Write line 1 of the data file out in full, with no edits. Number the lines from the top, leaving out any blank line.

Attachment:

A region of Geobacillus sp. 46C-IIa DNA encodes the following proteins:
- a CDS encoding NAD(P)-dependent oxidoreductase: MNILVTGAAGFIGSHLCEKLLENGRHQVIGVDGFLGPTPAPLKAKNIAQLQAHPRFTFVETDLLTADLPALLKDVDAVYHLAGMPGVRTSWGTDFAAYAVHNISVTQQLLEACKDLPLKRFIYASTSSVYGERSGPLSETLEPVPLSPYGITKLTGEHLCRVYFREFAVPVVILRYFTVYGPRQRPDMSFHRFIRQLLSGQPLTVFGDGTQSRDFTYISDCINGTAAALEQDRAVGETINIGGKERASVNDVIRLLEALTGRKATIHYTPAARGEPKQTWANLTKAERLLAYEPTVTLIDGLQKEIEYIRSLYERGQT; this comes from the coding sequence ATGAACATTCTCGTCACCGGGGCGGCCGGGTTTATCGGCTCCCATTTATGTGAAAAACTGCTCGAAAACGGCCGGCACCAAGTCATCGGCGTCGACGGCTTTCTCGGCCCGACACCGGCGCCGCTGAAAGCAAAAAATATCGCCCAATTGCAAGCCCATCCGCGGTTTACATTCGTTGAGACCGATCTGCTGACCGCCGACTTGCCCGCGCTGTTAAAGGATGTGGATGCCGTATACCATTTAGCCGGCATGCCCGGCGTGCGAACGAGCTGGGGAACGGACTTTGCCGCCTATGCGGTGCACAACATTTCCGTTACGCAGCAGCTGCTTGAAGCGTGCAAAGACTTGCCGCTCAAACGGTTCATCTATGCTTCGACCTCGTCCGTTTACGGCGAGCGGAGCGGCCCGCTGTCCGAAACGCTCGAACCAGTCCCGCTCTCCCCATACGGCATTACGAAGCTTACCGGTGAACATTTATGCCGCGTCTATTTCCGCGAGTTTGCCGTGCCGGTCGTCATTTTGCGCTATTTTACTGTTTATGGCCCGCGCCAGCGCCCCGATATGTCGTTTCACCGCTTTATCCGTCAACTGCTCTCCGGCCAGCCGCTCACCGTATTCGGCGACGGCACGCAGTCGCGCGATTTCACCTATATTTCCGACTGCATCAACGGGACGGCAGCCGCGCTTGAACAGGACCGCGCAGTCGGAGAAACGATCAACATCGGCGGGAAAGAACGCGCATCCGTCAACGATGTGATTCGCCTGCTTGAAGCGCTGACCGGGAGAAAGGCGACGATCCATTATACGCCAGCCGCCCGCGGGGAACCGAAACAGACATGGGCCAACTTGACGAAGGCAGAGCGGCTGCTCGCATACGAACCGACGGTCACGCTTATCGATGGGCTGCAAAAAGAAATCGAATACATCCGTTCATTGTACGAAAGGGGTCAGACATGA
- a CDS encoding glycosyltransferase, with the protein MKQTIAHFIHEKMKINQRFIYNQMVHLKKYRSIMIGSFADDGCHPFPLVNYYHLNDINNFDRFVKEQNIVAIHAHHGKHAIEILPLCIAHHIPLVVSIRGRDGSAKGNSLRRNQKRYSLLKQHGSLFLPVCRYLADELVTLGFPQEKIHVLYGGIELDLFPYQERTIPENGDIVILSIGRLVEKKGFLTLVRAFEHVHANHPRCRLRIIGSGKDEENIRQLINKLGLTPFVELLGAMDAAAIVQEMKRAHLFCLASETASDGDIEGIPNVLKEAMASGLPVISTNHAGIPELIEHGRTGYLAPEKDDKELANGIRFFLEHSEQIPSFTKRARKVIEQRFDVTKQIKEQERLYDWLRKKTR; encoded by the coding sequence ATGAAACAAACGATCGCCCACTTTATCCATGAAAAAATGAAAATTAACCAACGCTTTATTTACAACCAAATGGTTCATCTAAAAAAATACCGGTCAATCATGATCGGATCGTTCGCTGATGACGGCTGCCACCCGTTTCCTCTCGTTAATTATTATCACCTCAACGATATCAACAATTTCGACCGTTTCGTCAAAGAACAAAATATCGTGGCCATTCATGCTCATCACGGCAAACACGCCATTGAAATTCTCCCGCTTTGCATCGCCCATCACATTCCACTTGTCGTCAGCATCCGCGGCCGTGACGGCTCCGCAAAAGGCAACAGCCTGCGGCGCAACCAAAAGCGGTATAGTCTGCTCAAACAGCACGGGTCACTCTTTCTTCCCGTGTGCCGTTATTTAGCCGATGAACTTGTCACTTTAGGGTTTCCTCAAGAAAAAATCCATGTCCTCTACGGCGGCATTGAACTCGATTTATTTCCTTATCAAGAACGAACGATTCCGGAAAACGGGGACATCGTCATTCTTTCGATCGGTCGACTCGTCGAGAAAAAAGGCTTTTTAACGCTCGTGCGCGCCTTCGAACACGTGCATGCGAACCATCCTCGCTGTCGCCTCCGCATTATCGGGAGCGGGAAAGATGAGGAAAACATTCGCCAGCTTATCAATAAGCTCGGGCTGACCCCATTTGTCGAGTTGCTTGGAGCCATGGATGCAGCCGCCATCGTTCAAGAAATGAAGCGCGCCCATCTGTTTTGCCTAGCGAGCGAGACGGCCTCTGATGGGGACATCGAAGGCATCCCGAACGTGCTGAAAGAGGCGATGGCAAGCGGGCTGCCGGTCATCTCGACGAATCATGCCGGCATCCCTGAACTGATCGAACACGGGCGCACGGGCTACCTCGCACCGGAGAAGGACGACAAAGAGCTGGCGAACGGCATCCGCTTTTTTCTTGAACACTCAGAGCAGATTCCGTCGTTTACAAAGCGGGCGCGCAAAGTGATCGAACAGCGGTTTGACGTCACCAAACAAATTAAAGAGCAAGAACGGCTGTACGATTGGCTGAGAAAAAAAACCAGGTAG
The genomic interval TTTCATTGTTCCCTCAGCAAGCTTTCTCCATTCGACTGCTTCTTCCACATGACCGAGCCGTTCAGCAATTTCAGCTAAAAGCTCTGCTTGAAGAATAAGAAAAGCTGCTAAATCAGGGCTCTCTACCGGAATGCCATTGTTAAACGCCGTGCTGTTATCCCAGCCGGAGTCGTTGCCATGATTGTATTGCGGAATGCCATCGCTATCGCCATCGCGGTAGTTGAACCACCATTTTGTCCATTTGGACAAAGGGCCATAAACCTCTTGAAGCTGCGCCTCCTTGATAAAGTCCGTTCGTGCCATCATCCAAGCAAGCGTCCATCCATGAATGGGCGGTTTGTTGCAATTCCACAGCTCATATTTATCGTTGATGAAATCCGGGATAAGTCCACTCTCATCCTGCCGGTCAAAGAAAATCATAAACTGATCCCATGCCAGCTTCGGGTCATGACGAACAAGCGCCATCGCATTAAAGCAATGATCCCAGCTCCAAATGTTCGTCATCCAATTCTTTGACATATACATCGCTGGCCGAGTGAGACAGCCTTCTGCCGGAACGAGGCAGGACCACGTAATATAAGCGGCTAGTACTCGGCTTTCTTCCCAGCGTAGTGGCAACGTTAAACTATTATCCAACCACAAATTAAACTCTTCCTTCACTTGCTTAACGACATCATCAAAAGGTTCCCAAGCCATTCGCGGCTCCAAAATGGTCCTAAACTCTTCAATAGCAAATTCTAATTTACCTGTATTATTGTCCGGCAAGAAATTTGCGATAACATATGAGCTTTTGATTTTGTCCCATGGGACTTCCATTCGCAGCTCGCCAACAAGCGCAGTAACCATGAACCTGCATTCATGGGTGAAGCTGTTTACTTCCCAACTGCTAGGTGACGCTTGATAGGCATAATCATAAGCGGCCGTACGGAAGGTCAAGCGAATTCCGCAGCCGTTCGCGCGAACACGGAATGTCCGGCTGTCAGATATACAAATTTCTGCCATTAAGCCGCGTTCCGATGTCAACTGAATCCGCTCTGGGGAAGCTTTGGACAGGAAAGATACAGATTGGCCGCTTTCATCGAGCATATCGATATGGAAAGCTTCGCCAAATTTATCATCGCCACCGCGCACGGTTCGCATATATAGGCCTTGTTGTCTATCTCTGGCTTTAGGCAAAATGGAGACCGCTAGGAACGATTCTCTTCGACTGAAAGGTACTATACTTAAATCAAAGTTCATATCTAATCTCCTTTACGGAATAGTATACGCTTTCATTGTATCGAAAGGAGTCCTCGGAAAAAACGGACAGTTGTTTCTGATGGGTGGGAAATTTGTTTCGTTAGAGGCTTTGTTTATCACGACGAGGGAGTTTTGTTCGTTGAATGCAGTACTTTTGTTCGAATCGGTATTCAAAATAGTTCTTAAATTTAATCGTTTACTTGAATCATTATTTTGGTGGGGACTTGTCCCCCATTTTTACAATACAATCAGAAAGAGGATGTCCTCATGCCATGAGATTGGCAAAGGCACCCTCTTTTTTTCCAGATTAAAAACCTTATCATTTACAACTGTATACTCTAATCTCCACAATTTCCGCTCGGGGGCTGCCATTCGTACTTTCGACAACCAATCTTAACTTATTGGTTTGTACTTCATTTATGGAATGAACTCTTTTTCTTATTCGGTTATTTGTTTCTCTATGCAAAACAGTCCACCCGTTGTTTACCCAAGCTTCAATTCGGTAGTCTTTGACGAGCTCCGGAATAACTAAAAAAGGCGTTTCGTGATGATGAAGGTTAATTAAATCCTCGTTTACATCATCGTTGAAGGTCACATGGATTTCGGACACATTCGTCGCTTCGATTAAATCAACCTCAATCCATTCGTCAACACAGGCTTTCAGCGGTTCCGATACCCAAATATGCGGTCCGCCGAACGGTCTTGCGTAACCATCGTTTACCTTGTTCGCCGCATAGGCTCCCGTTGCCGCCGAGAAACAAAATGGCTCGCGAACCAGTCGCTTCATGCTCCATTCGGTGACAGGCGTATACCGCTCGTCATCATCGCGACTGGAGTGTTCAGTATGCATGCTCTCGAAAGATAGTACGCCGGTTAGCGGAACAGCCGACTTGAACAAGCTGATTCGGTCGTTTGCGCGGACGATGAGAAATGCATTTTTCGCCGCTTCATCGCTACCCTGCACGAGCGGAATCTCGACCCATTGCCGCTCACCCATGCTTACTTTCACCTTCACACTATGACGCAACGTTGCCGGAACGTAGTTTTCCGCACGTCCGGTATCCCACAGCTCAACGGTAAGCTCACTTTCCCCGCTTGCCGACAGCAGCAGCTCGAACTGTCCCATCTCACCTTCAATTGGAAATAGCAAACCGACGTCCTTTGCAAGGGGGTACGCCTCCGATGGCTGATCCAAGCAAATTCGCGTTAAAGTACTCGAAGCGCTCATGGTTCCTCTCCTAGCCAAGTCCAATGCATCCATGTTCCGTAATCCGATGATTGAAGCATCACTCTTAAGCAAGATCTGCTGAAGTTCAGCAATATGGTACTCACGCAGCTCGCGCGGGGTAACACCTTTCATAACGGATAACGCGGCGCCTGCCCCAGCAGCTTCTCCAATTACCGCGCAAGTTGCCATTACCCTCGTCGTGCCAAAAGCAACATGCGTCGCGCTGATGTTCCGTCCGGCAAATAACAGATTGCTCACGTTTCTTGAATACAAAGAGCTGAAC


A region of Geobacillus sp. 46C-IIa DNA encodes the following proteins: